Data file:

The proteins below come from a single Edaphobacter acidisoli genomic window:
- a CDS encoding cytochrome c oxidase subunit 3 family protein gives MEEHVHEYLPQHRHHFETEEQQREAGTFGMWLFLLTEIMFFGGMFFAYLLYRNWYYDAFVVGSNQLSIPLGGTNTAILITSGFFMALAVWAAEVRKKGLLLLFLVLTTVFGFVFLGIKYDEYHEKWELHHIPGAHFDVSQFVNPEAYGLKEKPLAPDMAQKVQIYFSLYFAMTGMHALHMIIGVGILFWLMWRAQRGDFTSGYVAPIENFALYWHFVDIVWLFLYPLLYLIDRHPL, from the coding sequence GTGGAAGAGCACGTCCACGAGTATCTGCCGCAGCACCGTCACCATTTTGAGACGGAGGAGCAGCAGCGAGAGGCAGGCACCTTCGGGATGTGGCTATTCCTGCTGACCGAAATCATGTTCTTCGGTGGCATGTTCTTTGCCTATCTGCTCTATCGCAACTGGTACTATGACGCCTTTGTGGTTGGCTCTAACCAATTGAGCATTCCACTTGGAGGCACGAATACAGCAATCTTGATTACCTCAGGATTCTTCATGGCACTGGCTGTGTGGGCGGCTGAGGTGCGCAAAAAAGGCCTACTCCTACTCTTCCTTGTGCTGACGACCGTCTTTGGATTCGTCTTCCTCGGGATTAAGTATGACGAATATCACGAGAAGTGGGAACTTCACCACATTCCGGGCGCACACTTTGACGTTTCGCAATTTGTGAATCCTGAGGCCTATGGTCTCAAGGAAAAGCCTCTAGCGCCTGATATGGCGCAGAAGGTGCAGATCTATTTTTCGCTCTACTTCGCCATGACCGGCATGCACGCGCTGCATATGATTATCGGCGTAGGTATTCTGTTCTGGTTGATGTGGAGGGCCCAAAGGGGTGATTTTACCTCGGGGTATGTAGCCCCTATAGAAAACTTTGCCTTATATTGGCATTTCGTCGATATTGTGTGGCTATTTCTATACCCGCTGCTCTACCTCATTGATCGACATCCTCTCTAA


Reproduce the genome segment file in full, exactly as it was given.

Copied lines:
The proteins below come from a single Edaphobacter acidisoli genomic window:
- a CDS encoding cytochrome c oxidase subunit 3 family protein gives MEEHVHEYLPQHRHHFETEEQQREAGTFGMWLFLLTEIMFFGGMFFAYLLYRNWYYDAFVVGSNQLSIPLGGTNTAILITSGFFMALAVWAAEVRKKGLLLLFLVLTTVFGFVFLGIKYDEYHEKWELHHIPGAHFDVSQFVNPEAYGLKEKPLAPDMAQKVQIYFSLYFAMTGMHALHMIIGVGILFWLMWRAQRGDFTSGYVAPIENFALYWHFVDIVWLFLYPLLYLIDRHPL, from the coding sequence GTGGAAGAGCACGTCCACGAGTATCTGCCGCAGCACCGTCACCATTTTGAGACGGAGGAGCAGCAGCGAGAGGCAGGCACCTTCGGGATGTGGCTATTCCTGCTGACCGAAATCATGTTCTTCGGTGGCATGTTCTTTGCCTATCTGCTCTATCGCAACTGGTACTATGACGCCTTTGTGGTTGGCTCTAACCAATTGAGCATTCCACTTGGAGGCACGAATACAGCAATCTTGATTACCTCAGGATTCTTCATGGCACTGGCTGTGTGGGCGGCTGAGGTGCGCAAAAAAGGCCTACTCCTACTCTTCCTTGTGCTGACGACCGTCTTTGGATTCGTCTTCCTCGGGATTAAGTATGACGAATATCACGAGAAGTGGGAACTTCACCACATTCCGGGCGCACACTTTGACGTTTCGCAATTTGTGAATCCTGAGGCCTATGGTCTCAAGGAAAAGCCTCTAGCGCCTGATATGGCGCAGAAGGTGCAGATCTATTTTTCGCTCTACTTCGCCATGACCGGCATGCACGCGCTGCATATGATTATCGGCGTAGGTATTCTGTTCTGGTTGATGTGGAGGGCCCAAAGGGGTGATTTTACCTCGGGGTATGTAGCCCCTATAGAAAACTTTGCCTTATATTGGCATTTCGTCGATATTGTGTGGCTATTTCTATACCCGCTGCTCTACCTCATTGATCGACATCCTCTCTAA